‘It’s our land: Our Nilam’ – Advert in Scottish paper speaks out against Tamil land grabs

Ahead of the 2021 United Nations Climate Change Conference, also known as COP26, an advert in The National, a Scottish paper, speaks out against continued deforestation and land grabs undertaken by the Sri Lankan military against Eelam Tamils.

The advert, as part of a campaign led by Scottish Tamils with the support of other Eelam Tamils from around the world, details the ongoing military encroachment on the homeland of the North-East. It cites the work of the Oakland institute which extensively details continued “deforestation in Vavuniya and Mullaithivu Districts in order to settle the Sinhalese population from the South under the Kivilu Oya [development] project”.
It further adds that:

“Many other areas under the Nedunkerny divisional secretariat area in Vavuniya District…have been deforested, and an estimated 2,000 Sinhalese have been settled in the past few years. Steps are being taken to settle 3,000 more Sinhalese in these areas and 2.5 acres of deforested land is being provided to each person. Incentives of up to 800 rupees [-US$4] per family per day are provided to prevent the settled people from returning to their native places”.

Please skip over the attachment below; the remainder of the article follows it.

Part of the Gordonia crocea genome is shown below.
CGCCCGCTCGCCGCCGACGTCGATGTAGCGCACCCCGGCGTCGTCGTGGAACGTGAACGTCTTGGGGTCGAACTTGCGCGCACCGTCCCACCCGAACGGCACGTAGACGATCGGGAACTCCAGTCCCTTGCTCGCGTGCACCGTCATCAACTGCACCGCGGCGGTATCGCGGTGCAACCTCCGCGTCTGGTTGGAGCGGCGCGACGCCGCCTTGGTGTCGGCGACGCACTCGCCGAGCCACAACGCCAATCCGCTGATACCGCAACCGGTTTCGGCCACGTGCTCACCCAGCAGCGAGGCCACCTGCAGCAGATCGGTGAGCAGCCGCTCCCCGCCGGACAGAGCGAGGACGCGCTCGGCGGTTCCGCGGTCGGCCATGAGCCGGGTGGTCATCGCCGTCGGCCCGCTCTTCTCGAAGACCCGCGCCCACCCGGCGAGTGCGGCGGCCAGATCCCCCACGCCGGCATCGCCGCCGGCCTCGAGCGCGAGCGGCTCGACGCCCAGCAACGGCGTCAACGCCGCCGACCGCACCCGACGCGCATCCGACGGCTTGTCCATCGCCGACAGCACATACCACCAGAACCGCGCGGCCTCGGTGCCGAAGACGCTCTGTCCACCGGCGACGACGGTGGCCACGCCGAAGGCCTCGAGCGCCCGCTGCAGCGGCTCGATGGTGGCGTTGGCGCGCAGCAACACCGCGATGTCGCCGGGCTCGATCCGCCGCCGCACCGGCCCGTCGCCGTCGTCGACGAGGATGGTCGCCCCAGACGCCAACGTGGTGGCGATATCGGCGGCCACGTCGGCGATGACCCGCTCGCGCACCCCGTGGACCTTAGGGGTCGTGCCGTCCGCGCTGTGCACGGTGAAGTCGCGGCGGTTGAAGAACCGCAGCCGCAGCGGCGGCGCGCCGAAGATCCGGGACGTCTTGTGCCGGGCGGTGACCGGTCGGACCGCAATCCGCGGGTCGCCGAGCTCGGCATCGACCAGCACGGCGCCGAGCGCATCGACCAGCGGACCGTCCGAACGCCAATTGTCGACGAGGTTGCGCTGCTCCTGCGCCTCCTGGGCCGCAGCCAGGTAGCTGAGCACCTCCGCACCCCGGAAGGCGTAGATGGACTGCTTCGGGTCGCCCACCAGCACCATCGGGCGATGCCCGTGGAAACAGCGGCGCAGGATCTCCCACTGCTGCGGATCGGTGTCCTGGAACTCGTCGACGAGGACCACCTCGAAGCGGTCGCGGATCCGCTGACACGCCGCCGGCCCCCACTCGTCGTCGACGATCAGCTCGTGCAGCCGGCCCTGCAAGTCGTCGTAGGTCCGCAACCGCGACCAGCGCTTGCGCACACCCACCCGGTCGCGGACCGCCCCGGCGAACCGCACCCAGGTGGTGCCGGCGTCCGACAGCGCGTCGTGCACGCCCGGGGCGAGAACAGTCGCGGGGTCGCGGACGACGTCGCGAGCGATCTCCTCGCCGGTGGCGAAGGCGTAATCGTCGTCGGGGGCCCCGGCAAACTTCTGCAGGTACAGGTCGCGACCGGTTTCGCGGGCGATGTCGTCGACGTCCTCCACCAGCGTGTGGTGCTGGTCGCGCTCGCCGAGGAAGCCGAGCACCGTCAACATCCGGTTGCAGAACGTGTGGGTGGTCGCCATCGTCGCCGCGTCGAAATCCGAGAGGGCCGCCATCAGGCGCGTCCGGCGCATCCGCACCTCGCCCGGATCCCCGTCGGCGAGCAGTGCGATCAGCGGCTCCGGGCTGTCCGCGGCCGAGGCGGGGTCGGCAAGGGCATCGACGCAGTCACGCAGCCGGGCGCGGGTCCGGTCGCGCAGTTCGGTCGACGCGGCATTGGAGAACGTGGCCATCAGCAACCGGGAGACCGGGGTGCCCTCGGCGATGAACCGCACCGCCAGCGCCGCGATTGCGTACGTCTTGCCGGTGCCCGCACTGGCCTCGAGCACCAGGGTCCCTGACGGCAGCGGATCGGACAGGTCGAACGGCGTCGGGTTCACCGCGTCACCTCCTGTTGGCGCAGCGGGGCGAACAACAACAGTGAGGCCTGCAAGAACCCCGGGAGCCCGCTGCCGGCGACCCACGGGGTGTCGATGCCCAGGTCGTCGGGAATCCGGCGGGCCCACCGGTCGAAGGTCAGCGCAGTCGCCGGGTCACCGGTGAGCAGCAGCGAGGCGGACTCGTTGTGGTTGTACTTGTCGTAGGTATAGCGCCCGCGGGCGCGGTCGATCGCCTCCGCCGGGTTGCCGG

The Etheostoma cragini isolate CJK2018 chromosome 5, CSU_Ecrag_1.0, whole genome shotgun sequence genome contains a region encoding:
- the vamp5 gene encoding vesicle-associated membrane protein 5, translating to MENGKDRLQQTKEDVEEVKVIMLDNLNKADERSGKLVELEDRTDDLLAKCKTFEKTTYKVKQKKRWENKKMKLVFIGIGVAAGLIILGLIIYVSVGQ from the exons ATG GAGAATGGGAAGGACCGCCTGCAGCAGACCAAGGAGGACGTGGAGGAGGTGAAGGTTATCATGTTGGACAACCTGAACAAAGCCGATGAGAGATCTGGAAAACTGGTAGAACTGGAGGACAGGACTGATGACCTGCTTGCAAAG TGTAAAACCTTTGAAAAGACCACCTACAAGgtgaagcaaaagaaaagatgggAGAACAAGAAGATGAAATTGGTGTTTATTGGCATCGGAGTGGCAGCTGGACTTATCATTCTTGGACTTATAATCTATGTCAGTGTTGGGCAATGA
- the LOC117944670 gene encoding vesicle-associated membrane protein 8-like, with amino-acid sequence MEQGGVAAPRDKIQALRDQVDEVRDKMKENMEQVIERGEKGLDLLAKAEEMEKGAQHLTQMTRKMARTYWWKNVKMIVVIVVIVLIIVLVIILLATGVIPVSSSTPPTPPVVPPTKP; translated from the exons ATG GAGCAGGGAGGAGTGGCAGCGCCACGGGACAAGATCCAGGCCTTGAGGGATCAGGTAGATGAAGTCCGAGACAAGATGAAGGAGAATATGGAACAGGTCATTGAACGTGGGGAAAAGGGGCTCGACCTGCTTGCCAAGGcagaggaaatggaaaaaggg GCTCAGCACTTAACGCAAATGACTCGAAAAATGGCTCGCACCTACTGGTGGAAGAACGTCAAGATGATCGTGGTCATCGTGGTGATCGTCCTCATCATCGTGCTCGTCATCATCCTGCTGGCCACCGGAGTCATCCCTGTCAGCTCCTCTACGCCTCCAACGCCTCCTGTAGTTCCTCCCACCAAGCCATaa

See the full advert below.

The Oakland Institute details how in Mullaitivu alone, the military has “acquired more than 16,910 acres of public and private land” and has set up “at least seven Army camps and five naval bases located just 15 km from the village of Alampil to the village of Kokkilai in Mullaitivu”. Sri Lanka’s forestry department has further expropriated 32,110 acres of land in the area. Officials from the forestry department have frequently intimidated journalists attempting to report on the encroachment akin to land grabbing of forests found on land owned by Tamils.

Last year Tamil Guardian’s Mullaitivu district correspondents were assaulted in Murippu, Mullaitivu, whilst reporting on illegal logging and timber smuggling in the area. Kanapathipillai Kumanan and Shanmugam Thavaseelan, who caught the smugglers on video, were attacked with iron rods. The attackers then destroyed the video recordings on their cameras and phones and looted their jewellery and money before fleeing. (TG)

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